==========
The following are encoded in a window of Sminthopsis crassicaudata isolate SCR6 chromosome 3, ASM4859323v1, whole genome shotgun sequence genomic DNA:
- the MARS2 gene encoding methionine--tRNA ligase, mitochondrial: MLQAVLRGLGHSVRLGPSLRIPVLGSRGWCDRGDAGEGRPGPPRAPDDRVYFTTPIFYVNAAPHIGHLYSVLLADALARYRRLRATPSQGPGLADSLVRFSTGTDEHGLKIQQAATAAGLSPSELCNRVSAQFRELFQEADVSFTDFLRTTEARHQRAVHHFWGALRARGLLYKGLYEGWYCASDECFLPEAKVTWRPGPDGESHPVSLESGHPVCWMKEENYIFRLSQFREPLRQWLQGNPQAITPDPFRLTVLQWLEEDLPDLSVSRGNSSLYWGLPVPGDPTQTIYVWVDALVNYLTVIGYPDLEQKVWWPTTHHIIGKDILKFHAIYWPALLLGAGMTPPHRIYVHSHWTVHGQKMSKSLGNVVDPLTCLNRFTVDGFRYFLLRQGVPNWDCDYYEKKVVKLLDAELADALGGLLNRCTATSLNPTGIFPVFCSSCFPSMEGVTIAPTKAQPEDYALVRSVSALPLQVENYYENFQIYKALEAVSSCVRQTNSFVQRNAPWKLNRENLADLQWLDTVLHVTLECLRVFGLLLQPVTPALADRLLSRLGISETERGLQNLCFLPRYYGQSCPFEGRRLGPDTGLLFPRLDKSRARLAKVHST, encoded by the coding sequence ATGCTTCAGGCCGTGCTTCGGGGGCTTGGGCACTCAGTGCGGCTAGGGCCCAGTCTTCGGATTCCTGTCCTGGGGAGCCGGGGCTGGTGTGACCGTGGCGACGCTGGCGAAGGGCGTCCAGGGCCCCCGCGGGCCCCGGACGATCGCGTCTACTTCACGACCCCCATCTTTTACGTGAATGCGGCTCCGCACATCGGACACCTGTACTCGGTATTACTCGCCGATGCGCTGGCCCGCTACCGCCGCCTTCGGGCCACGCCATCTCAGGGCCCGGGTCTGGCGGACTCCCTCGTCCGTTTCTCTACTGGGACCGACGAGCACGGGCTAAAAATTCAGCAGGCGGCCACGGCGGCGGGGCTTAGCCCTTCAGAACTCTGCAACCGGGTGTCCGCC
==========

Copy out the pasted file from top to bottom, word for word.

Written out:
The following are encoded in a window of Sminthopsis crassicaudata isolate SCR6 chromosome 3, ASM4859323v1, whole genome shotgun sequence genomic DNA:
- the MARS2 gene encoding methionine--tRNA ligase, mitochondrial: MLQAVLRGLGHSVRLGPSLRIPVLGSRGWCDRGDAGEGRPGPPRAPDDRVYFTTPIFYVNAAPHIGHLYSVLLADALARYRRLRATPSQGPGLADSLVRFSTGTDEHGLKIQQAATAAGLSPSELCNRVSAQFRELFQEADVSFTDFLRTTEARHQRAVHHFWGALRARGLLYKGLYEGWYCASDECFLPEAKVTWRPGPDGESHPVSLESGHPVCWMKEENYIFRLSQFREPLRQWLQGNPQAITPDPFRLTVLQWLEEDLPDLSVSRGNSSLYWGLPVPGDPTQTIYVWVDALVNYLTVIGYPDLEQKVWWPTTHHIIGKDILKFHAIYWPALLLGAGMTPPHRIYVHSHWTVHGQKMSKSLGNVVDPLTCLNRFTVDGFRYFLLRQGVPNWDCDYYEKKVVKLLDAELADALGGLLNRCTATSLNPTGIFPVFCSSCFPSMEGVTIAPTKAQPEDYALVRSVSALPLQVENYYENFQIYKALEAVSSCVRQTNSFVQRNAPWKLNRENLADLQWLDTVLHVTLECLRVFGLLLQPVTPALADRLLSRLGISETERGLQNLCFLPRYYGQSCPFEGRRLGPDTGLLFPRLDKSRARLAKVHST, encoded by the coding sequence ATGCTTCAGGCCGTGCTTCGGGGGCTTGGGCACTCAGTGCGGCTAGGGCCCAGTCTTCGGATTCCTGTCCTGGGGAGCCGGGGCTGGTGTGACCGTGGCGACGCTGGCGAAGGGCGTCCAGGGCCCCCGCGGGCCCCGGACGATCGCGTCTACTTCACGACCCCCATCTTTTACGTGAATGCGGCTCCGCACATCGGACACCTGTACTCGGTATTACTCGCCGATGCGCTGGCCCGCTACCGCCGCCTTCGGGCCACGCCATCTCAGGGCCCGGGTCTGGCGGACTCCCTCGTCCGTTTCTCTACTGGGACCGACGAGCACGGGCTAAAAATTCAGCAGGCGGCCACGGCGGCGGGGCTTAGCCCTTCAGAACTCTGCAACCGGGTGTCCGCC